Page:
The format of the interview will vary depending on the role applied for – you may have a one-on-one interview, or you may face a panel of two or three interviewers.
A first interview could be conducted online, on the phone or in person. If the interview is done in person, it could be held at a P&G office, a university campus or a conference.
You may then be invited to a second interview with one or more senior managers from Procter and Gamble.
Most interviews last somewhere between 45 minutes to an hour, but there are no strict time limits.
During your interview, you will be asked questions about your past experiences, as well as how you would respond to hypothetical situations you might come across in the role.
Your interviewer(s) will be looking for evidence of the key behaviours P&G believes are crucial for success within the company.
These are summed up in its Peak Performance Factors:
There is more information on the Peak Performance Factors in our article on the P&G application process.
The interviewers will be looking for you to display skills and qualities such as leadership, teamwork, innovative thinking, a desire to develop oneself as well as others, and the discipline to prioritise effectively.
For every question and situation posed, you must provide as full an answer as possible, giving specific examples that set your response in context and describe actions taken and outcomes achieved.
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Competency-based questions are used in P&G interviews to assess your skills, behaviours and knowledge.
Each question is specifically targeted towards a key competency required for the role.
Interviewers want to hear about real situations that demonstrate how you have effectively used the competency or competencies they are assessing.
To answer these questions successfully, you need to prepare some strong examples.
The first step is to identify the competencies your interviewer will be looking for. For P&G, the key competencies are summed up in the Peak Performance Factors outlined earlier in this article, so make sure you are familiar with those.
You should also study the job description in detail, and draw up a list of any particular skills and behaviours that are required.
Next, you need to think about specific times when you have demonstrated each of these skills and behaviours:
The STAR interview technique is useful for preparing answers to competency-based questions. This method involves breaking your answer down into four sections:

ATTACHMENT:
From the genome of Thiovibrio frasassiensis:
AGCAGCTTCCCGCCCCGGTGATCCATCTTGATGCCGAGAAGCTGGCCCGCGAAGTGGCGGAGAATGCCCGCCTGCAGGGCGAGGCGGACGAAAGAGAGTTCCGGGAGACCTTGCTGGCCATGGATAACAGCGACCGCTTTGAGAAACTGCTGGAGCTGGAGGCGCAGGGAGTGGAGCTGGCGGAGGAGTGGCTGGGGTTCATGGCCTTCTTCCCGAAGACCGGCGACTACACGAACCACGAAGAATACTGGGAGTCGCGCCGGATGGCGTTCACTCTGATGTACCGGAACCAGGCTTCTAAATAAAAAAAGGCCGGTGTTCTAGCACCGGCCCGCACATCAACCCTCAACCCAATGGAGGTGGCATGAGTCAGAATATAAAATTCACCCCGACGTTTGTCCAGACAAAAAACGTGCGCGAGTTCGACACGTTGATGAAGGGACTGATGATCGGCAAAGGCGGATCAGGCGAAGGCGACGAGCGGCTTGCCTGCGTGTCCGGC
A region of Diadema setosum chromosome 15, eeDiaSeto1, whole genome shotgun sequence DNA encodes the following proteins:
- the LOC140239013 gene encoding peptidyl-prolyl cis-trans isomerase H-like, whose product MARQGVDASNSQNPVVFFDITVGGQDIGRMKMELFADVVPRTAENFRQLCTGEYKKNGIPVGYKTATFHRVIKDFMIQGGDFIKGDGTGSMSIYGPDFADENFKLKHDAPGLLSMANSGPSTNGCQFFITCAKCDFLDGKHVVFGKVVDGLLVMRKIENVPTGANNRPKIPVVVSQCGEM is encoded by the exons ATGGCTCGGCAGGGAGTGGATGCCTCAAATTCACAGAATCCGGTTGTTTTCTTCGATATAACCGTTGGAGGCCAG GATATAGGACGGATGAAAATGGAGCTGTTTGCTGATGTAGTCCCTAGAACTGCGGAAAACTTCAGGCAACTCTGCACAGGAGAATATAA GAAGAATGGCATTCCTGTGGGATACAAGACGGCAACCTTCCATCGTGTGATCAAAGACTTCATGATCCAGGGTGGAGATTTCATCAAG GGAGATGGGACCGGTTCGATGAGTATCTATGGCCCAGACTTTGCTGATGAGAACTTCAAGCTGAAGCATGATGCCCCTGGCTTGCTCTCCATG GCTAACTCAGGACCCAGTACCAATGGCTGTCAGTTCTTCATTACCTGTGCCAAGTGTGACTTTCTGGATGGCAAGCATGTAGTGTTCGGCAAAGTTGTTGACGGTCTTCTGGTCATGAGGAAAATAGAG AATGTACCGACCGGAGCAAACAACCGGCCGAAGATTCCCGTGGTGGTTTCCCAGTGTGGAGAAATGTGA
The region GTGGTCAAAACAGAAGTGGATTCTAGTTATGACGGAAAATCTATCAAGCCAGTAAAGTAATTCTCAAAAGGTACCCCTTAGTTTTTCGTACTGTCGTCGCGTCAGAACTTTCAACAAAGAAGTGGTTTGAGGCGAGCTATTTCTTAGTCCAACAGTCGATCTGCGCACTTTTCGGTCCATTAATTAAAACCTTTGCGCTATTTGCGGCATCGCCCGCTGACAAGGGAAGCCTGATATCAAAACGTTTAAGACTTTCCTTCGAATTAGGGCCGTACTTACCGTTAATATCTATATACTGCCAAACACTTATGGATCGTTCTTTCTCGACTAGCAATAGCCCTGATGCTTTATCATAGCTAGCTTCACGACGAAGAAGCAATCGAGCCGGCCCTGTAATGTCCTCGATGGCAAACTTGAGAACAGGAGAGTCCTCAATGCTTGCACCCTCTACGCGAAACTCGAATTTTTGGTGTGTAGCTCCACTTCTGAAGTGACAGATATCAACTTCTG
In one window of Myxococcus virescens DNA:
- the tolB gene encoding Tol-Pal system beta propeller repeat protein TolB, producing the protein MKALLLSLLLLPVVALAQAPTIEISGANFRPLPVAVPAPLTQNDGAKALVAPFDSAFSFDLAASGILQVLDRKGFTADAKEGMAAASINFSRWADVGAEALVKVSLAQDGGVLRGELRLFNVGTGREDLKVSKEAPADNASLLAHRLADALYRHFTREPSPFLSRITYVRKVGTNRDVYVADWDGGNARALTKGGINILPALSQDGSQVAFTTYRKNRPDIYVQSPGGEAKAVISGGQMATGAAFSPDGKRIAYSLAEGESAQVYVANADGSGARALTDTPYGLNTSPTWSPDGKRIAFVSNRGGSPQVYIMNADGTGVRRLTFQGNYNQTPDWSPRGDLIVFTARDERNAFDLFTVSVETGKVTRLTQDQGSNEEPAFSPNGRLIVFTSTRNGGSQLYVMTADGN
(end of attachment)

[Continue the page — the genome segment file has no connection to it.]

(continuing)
Look for ways to relate the competency you are displaying back to the role you are applying for. Remember that you may need to adjust the focus of the story depending on how the question is framed in the interview.
Try to have a few examples prepared for each competency, so that you can tailor your answers accordingly and avoid repeating yourself.
Situational interview questions ask you to put yourself into a hypothetical work situation and test how you would respond.
These questions can seem harder, as you have to think on the spot about solutions and responses to fictional scenarios.
However, it is possible to prepare for these questions much as you would for competency-based questions.
The interviewer is still looking for you to demonstrate one or more of the key competencies required for the role.
And while you will need to provide some detail about how you would respond to the hypothetical scenario, the best answers provide concrete evidence by describing how you have handled similar situations in the past.
So, if asked how you would handle conflict with a team member, you should talk about how you have dealt with conflict with a colleague or peer previously, and how you would apply what you learned from that experience.
You can prepare examples to back up your answers in the same way you would for competency-based questions, by identifying the key competencies required and then using the STAR technique to show how you have demonstrated these in the past.
Once you’re in the interview, asking a few questions about the scenario you’re presented with can be a helpful way to gain a bit of time to think about the best response.
It also shows the interviewer that you’re a methodical, critical thinker who gathers all the information they need before coming to a decision.
The interviewer is also likely to go into greater detail about the skills and experiences you have outlined in your CV and application.
You should review all the material you have provided ahead of the interview, and be prepared to answer questions on any key aspects.
Depending on the role you have applied for, you may also be asked some questions about the type of work you could be doing when you first start working for P&G.
The job profile will tell you something about working for P&G, but you should get to know as much as possible about the company and how your role would fit into the bigger picture.
Visit the P&G career areas and watch videos available on the website for a taste of what it would be like to work there.
Here are some more examples of possible P&G interview questions:
You will also be given the opportunity to ask your own questions about P&G during the interview. Come prepared with some informed, intelligent questions that demonstrate your passion to work for P&G and your willingness to learn more about the company.
Consider asking questions around P&G’s growth potential, its leadership style, attitude to social responsibility or efforts at diversity.
Think about what you would want from an employer in these areas and ask questions to establish how you align.